Carbon isotope discrimination (Δ) has been proposed as a criterion for the indirect selection to improve transpiration efficiency and grain yield in bread wheat and barley. Less interest has been devoted to durum wheat (Triticum durum Desf.) despite its economic importance in the Mediterranean basin. The Δ genetic variation and its relationship with productivity in durum wheat is investigated in this study. For this purpose, field experiments were conducted under Mediterranean conditions (South of France) on 144 durum wheat accessions, during three consecutive years with contrasting climatic conditions. Grain yield (GY), above-ground biomass (AGB), harvest index (HI) and carbon isotope discrimination of flag leaf (ΔL) and kernel (ΔG) were measured. Differences among years were noted for ΔL and ΔG, which were probably related to the variation in water availability between years.
A large genotypic variation was also noticed for ΔL and ΔG. The two traits were found positively correlated with GY within and across years, which confirms the interest of Δ for selection for grain yield improvement under Mediterranean conditions. ΔG and ΔL correlated better with HI than with GY, suggesting that Δ could reflect the efficiency of carbon partitioning to the grain.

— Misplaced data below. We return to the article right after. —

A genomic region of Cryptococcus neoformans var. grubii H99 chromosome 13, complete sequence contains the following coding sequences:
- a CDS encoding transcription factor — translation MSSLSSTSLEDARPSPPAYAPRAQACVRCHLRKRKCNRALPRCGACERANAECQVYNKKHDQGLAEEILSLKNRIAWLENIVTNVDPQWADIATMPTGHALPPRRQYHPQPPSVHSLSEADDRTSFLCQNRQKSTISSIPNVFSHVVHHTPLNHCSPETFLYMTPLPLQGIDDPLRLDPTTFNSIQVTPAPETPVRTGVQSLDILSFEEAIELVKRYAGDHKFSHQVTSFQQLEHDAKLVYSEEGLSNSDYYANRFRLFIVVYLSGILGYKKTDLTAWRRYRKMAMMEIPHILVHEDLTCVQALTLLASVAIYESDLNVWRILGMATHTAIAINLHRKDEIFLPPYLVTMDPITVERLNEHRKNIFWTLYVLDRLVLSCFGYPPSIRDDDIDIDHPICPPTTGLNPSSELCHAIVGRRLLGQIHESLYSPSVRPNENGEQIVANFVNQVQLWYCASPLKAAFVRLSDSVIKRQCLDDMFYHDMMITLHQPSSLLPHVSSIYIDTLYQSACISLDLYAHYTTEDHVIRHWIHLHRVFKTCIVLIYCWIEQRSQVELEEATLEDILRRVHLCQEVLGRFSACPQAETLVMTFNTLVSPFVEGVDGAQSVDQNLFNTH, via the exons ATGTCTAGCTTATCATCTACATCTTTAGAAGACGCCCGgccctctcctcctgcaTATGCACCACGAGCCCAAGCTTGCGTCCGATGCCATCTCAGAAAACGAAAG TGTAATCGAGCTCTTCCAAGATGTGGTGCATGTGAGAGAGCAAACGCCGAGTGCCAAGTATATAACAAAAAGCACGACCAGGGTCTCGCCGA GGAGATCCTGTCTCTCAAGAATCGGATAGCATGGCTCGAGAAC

The lack of correlation between ΔL and both HI and GY in the favourable water conditions (1996) was probably due to the difference in water availability between the period until flag leaves sampling (favourable conditions) and the strong water stress which accompanied the grain filling. DG correlated better with both HI and GY than ΔL. Moreover, higher broad-sense heritability (h²) was obtained for ΔG than for ΔL. As a result, ΔG appeared to be a better predictive criterion for efficiency of the carbon partitioning to the kernel (harvest index) and hence for grain yield than ΔL.